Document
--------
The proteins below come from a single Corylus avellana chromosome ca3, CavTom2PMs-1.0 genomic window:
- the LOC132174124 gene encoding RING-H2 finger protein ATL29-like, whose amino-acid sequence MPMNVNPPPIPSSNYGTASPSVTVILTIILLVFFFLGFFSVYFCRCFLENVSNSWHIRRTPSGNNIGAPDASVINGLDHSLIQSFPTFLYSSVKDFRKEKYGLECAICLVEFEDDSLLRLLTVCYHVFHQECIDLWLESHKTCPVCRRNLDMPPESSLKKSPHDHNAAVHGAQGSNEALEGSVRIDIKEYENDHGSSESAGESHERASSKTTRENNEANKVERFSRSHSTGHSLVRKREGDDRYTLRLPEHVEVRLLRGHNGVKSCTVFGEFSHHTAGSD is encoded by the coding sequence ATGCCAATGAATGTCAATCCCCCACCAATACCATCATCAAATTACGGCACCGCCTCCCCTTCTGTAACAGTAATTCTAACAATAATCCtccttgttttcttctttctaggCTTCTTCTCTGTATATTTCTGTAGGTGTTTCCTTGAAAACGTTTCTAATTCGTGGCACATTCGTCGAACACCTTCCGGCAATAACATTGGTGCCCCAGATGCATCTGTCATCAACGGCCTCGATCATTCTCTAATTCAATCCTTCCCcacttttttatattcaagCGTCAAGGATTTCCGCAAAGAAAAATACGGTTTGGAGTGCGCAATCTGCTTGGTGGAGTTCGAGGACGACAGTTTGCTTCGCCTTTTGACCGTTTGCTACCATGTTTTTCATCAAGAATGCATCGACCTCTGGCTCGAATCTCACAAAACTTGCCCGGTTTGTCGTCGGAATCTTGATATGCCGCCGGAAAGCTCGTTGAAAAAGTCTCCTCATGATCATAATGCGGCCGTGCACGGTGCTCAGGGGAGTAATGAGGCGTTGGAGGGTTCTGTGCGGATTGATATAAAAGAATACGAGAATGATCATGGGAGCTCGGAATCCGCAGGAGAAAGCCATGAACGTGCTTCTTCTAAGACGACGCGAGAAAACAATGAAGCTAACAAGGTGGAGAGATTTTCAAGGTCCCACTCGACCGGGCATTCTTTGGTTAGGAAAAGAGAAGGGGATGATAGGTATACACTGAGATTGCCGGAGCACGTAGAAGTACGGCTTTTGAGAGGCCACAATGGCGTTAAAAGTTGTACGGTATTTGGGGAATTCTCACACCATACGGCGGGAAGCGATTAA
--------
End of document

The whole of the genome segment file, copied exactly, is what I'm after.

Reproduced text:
The proteins below come from a single Corylus avellana chromosome ca3, CavTom2PMs-1.0 genomic window:
- the LOC132174124 gene encoding RING-H2 finger protein ATL29-like, whose amino-acid sequence MPMNVNPPPIPSSNYGTASPSVTVILTIILLVFFFLGFFSVYFCRCFLENVSNSWHIRRTPSGNNIGAPDASVINGLDHSLIQSFPTFLYSSVKDFRKEKYGLECAICLVEFEDDSLLRLLTVCYHVFHQECIDLWLESHKTCPVCRRNLDMPPESSLKKSPHDHNAAVHGAQGSNEALEGSVRIDIKEYENDHGSSESAGESHERASSKTTRENNEANKVERFSRSHSTGHSLVRKREGDDRYTLRLPEHVEVRLLRGHNGVKSCTVFGEFSHHTAGSD is encoded by the coding sequence ATGCCAATGAATGTCAATCCCCCACCAATACCATCATCAAATTACGGCACCGCCTCCCCTTCTGTAACAGTAATTCTAACAATAATCCtccttgttttcttctttctaggCTTCTTCTCTGTATATTTCTGTAGGTGTTTCCTTGAAAACGTTTCTAATTCGTGGCACATTCGTCGAACACCTTCCGGCAATAACATTGGTGCCCCAGATGCATCTGTCATCAACGGCCTCGATCATTCTCTAATTCAATCCTTCCCcacttttttatattcaagCGTCAAGGATTTCCGCAAAGAAAAATACGGTTTGGAGTGCGCAATCTGCTTGGTGGAGTTCGAGGACGACAGTTTGCTTCGCCTTTTGACCGTTTGCTACCATGTTTTTCATCAAGAATGCATCGACCTCTGGCTCGAATCTCACAAAACTTGCCCGGTTTGTCGTCGGAATCTTGATATGCCGCCGGAAAGCTCGTTGAAAAAGTCTCCTCATGATCATAATGCGGCCGTGCACGGTGCTCAGGGGAGTAATGAGGCGTTGGAGGGTTCTGTGCGGATTGATATAAAAGAATACGAGAATGATCATGGGAGCTCGGAATCCGCAGGAGAAAGCCATGAACGTGCTTCTTCTAAGACGACGCGAGAAAACAATGAAGCTAACAAGGTGGAGAGATTTTCAAGGTCCCACTCGACCGGGCATTCTTTGGTTAGGAAAAGAGAAGGGGATGATAGGTATACACTGAGATTGCCGGAGCACGTAGAAGTACGGCTTTTGAGAGGCCACAATGGCGTTAAAAGTTGTACGGTATTTGGGGAATTCTCACACCATACGGCGGGAAGCGATTAA